Oregon SB 78, It’s Compassionate, But For Whom

Oregon Senate Bill 78 would allow for the release of prisoners under circumstances that some would describe as compassionate.  The summary of the bill provides, in part, that ” SB 78 authorizes State Board of Parole and Post-Prison Supervision to advance release date of prisoner sentenced for crime, other than aggravated murder or murder, committed on or after November 1, 1989, who suffers from severe medical conditions, including terminal illness, that has caused impairment and will likely not improve or who is elderly and permanently incapacitated”.

It is no secret that one of the legislature’s primary objectives before adjourning is to adopt a budget for the Department of Corrections.  Janie Har’s article in the June 17, 2011 Oregonian stated “A previous agreement for the Department of Corrections budget blew up when House Republicans, about two weeks ago, notified budget leaders they would not vote for a package of money-saving measures that could target them as soft on crime. That left a $21 million hole in the roughly $1.4 billion corrections budget for 2011-13”.

That budget deficit for the Department of Corrections is what SB 78 is really all about.  In 2009, the Department of Corrections spent over $14 million dollars to pick up its employees PERS contributions.  It is unlikely that the Department’s annual pick up payment has gone down.  In order to make money available to pay the pick up, some legislators want to force prisoners who suffer from severe medical conditions or who are elderly and permanently incapacitated out of prison to save money.  Where are these released prisoners going to go?  Even in a good job market, it does not appear likely they would have the qualifications to find jobs or to even care for themselves.   SB 78 does not help the prisoners to whom it would give early releases.  It just tells them , if they have the capacity to understand,  that if they want guaranteed state care in the Oregon prison system they must murder someone.  That’s the only exception to qualifying for early release under SB 78.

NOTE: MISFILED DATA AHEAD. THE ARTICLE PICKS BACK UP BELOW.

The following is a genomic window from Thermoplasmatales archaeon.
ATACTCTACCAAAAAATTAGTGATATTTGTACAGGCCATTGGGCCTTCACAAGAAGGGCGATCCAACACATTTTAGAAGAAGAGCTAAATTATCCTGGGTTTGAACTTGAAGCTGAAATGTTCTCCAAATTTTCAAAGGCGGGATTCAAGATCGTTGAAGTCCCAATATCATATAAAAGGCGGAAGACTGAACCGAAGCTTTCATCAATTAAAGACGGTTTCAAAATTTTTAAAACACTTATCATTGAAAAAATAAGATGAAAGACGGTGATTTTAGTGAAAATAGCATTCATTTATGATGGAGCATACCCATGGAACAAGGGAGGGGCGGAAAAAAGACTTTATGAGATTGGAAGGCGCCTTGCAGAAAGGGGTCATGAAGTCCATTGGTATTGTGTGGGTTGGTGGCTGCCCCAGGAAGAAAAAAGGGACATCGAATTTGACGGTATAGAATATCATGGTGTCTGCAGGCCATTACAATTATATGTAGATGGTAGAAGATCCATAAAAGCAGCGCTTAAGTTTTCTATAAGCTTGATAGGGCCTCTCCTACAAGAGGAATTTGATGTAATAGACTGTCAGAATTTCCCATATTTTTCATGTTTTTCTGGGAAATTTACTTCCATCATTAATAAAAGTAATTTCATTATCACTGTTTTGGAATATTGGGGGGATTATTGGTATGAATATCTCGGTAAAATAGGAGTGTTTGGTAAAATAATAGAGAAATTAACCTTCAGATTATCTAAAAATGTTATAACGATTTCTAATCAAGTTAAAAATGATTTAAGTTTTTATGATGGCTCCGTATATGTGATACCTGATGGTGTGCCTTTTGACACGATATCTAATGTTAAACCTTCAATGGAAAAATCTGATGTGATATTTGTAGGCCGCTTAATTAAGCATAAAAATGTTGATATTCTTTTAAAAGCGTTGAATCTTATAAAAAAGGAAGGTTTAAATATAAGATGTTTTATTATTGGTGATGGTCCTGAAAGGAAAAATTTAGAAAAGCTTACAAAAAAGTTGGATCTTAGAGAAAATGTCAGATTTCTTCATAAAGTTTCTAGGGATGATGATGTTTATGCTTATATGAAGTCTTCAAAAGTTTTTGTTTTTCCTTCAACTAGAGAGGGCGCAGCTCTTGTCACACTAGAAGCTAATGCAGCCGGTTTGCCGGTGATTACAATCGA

SB 78 is  compassionate but not to the prisoners who would be released early.  It shows compassion only for the Department of Corrections’ PERS members as it helps insure  they will not have to pay one cent toward their own retirement benefits.

SB 78 was introduced in the legislature at the request of Governor Kitzhaber for Department of Corrections but as of June 23, 2011 it has not been voted on by the Senate or the House.

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About Dan Re

I am an attorney who has lived in Bend and practiced law since 1981. In educating myself about the Oregon Public Employees Retirement System (PERS), I was shocked at how the PERS laws were changed by the legislature, once legislators were allowed to join PERS in 1971, 26 years after PERS was first created. Those changes personally benefitted the legislators who made them at the direct financial expense of the people they were elected to represent. That is wrong and I intend to change it. In 2009, I started a non-profit 501(c)(4) corporation, In RE The People, Inc., for the purpose of informing concerned citizens of what happened regarding PERS and other issues of social and civic importance. I then created this blog to further that objective.
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